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An Illustrator Captures the Iconic Interiors of the Four Seasons Restaurant

A Brooklyn illustrator sketches the work of Mies, Saarinen, and more items on the auction block

As the Four Seasons Restaurant prepares for an auction that will see all of its furnishings—dozens of pieces by iconic mid-century designers like Mies van der Rohe, Philip Johnson, and Eero Saarinen—sell to the highest bidder, one illustrator takes a look back at the space.

I only ate once at the Four Seasons Restaurant, which closed last week. I took my wife to the Pool Room for lunch to celebrate our second wedding anniversary, 13 years ago. It was a memorable meal, but like many who dined at the restaurant, it wasn’t just the food that stood out for us. It was the experience, which for us was highly unusual. It was a beautiful summer afternoon that also happened to be the day the power went out from Ontario to Manhattan. We had dressed up, which meant that my wife was in high heels; blackouts were not what she had in mind. To get home to Brooklyn without the subways running, she squeezed us on a bus down Fifth Avenue and I engineered a pit stop at a friend’s apartment in the East Village, where she borrowed a pair of sneakers. It was dark by the time we reached our apartment.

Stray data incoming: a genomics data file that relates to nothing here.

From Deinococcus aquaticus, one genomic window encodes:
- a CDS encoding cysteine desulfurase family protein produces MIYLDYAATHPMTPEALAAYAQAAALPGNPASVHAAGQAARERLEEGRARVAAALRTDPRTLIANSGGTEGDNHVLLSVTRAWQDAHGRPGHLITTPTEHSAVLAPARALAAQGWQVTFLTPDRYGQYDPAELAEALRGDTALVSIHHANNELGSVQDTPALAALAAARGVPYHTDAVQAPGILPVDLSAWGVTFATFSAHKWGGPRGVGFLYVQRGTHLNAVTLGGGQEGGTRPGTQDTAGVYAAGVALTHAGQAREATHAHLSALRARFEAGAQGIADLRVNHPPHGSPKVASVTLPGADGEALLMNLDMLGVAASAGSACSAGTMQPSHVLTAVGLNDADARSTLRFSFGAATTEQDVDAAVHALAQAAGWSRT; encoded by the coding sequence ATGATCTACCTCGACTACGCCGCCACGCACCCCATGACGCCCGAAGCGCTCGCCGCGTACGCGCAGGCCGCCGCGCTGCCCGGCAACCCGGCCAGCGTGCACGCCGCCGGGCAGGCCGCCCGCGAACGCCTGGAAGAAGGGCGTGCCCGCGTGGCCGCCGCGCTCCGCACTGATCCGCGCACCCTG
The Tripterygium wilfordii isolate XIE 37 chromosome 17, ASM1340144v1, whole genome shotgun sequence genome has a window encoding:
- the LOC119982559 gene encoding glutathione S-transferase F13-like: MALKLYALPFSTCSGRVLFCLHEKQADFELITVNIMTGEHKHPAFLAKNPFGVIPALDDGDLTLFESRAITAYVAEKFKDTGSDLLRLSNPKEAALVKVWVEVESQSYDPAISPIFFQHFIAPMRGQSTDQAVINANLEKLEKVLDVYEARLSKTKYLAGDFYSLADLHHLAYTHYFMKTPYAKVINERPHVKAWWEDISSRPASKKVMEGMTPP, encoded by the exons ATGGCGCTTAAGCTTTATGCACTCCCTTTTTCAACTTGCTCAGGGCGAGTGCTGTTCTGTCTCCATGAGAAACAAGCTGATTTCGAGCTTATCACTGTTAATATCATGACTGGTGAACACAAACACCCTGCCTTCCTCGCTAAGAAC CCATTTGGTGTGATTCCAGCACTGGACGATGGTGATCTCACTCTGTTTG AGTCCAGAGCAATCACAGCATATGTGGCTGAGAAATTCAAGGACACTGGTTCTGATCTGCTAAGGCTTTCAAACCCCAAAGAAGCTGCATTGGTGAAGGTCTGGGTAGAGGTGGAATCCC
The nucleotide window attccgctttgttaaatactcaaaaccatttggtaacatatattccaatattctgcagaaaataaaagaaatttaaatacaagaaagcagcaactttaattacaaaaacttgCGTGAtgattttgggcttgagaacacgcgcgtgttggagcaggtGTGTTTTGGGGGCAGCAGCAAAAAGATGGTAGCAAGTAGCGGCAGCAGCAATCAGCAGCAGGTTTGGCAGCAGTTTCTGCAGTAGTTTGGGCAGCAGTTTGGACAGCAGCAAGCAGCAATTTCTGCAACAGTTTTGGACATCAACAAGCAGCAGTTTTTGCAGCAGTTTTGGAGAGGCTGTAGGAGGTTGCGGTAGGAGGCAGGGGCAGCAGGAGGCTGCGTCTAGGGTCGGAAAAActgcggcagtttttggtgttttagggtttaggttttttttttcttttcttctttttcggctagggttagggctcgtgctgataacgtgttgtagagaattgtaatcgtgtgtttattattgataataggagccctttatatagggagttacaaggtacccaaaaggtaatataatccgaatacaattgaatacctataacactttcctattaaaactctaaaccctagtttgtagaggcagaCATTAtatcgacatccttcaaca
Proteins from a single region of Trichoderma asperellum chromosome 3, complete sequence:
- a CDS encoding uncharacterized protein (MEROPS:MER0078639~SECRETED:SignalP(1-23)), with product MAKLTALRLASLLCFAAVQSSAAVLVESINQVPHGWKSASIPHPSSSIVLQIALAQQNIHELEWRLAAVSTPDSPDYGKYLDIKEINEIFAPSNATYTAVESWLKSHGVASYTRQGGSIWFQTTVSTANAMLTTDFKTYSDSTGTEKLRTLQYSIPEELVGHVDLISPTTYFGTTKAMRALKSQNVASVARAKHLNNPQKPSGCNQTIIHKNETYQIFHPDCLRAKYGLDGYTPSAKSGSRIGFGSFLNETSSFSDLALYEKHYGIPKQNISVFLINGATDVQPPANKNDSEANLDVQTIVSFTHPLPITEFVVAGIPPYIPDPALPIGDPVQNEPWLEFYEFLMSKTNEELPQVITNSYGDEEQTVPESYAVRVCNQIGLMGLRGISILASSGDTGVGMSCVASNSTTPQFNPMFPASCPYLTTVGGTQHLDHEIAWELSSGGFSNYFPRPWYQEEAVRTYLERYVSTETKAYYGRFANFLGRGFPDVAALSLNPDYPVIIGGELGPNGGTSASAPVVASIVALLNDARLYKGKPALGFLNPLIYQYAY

When I heard the Four Seasons was closing and its contents would be auctioned off, I went to the preview to capture what I could. I brought my drawing pad and sat where the power brokers sat, amid pieces by Mies van der Rohe, Philip Johnson, Garth and Ada Louise Huxtable, Eero Saarinen, and other iconic designers of the 20th century. I even got to go into the kitchen, which, for a home cook like me who spends most of his time drawing dish racks on his counter, felt a little like what walking on the field at Yankee Stadium must feel like. I was in heaven.

As the afternoon light went down, I spoke with one of the owners, Julian Niccolini, in the Grill Room. "Everything now is fake, but everything here is real," he said, motioning to a Philip Johnson banquette, its tattered corner documenting his assessment. It looked like it had been there since the place opened, in 1959. Despite the history surrounding him, Niccolini said he did not have a favorite object. "It wasn’t the space that made the Four Seasons," he explained. "It was the people."

The owners and, presumably, their clientele are moving on, to a new place five minutes from the original, set to open next year. In the meantime, the Four Season’s furniture and flatware and everything will be dispersed at auction on Tuesday, July 26.

John Donohue is an artist and writer living in Brooklyn. He blogs about cooking for his family at Stay at Stove Dad and his artwork can be found at